- Synod-wide studies of the Scriptures and the Confessions, including studies by the Commission on Theology and Church Relations, covering specific topics such as; the 8th Commandment, a theology of diversity, Christian virtues and civility, the political culture of the church, accountability and harmony.
- Our seminaries and universities include these topics in the formation of our clergy and professional workers.
- Training & modeling for and by the Council of Presidents, the Circuit Counselors, and all other church leaders.
- A Code of Conduct, developed with input from across the Synod, adopted by the Synod, in which we express common expectations of one another and seek to hold ourselves and one another accountable for appropriate behavior.
- Those who are charged with ecclesiastical supervision must be trained to hold us all accountable when our actions and attitudes are inappropriate.
- The need for continuing education.
- The clergy must recognize their responsibility and engage in working toward greater harmony within our Synod.
- The dialog must include all positions, at every level of the church; within our congregations, circuits, auxiliaries, Synod-wide theological convocations and smaller focus groups as well.
- Communication is a key issue. We need to learn to use the media appropriately-officially and unofficially.1
- The Koinonia Project will need to incorporate these recommendations from its inception. Specifically how this will happen will be fleshed out further by the discussion of this paper in the Council of Presidents, the Board of Directors and the CTCR, etc.
Also Broad Based
- The Koinonia Project is broad based, in the sense that the approach must be replicated broadly across the Synod, and also broadly reported in the sense that, while discussion groups need to have freedom to dialog within themselves without fear, these are not secret negotiations, but at appropriate times the Synod at large needs to hear and support the results of the dialogs, as well as provide input.
- All-encompassing – every member of the Synod (i.e. every ordained or commissioned minister, every congregation) is eventually invited to participate in the effort.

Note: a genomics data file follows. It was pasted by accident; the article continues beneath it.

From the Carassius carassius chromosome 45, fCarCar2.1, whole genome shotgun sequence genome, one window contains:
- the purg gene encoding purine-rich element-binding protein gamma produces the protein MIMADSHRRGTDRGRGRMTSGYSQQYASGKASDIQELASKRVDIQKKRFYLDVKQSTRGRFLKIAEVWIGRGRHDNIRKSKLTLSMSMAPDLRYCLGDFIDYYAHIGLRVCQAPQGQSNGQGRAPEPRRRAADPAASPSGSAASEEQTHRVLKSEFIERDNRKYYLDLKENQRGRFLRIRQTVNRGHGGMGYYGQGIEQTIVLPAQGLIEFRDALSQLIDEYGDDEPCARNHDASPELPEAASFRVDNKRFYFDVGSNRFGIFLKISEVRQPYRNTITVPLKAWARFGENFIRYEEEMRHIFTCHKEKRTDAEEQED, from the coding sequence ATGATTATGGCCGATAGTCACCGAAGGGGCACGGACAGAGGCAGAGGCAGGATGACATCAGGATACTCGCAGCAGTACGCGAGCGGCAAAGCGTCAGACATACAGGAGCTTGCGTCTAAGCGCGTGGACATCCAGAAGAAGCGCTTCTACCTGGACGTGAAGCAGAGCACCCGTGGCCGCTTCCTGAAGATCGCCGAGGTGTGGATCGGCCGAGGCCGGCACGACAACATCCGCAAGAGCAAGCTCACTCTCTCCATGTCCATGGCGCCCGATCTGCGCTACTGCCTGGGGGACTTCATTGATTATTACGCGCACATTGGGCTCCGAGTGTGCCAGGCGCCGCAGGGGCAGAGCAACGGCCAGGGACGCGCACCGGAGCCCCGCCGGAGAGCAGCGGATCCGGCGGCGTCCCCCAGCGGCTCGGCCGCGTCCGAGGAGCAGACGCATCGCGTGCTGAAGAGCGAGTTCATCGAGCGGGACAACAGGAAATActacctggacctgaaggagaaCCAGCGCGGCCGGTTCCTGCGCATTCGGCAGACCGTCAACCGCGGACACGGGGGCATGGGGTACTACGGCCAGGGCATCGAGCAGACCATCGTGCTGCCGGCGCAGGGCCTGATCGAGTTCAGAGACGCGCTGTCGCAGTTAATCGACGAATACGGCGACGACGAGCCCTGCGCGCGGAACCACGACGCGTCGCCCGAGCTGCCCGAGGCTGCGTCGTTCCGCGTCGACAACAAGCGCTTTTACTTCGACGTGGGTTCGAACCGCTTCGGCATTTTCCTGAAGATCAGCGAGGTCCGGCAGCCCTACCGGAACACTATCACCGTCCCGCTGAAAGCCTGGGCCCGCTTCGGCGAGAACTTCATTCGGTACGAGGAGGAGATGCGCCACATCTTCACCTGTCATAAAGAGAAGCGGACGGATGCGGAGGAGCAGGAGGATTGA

- We cannot work by coercion in this project, but always by invitation, fraternal persuasion, and attraction, centered always in the Word of God and our confession, for the sake of the mission.
- We must begin with those who are willing, drawing in more and more of the skeptical as we move forward. Yes, some may look on the “Koinonia Project” with suspicion, thinking, “this is just another attempt on the part of one group in the Synod to enforce conformity on the rest!” Only as we work together on the project, seeking to proceed in the love we have from Christ (see 1 Corinthians 13:4-7) will such suspicions be alleviated. To this end we much be mutually accountable to one another. We pray God to give us the wisdom to work in the spirit of John 17 where Jesus prays that His church may be one. The work of ecclesiastical supervision must move forward in any case, but we also recognize that if the Koinonia Project is perceived as a means to “purge” the Synod of “undesirables,” it will accomplish little.
- That’s why, in our next blog post, we will look at how the “Koinonia Project” fits in with the nature of the Synod as explained in Article VII of the Synod’s Constitution.
1 Report of the Task Force, pp. 17-18
President Harrison was asked to give a presentation at the Fall Leadership Conference sponsored by the Lutheran Church Extension Fund (LCEF) at the Grand Ole Opry in Nashville, Tennessee, in November 2010.
Dr. Collver presented a devotion on “That They May All Be One” at the LCEF Fall Leadership Conference at the Grand Ole Oprey in Nashville, Tennessee in November 2011.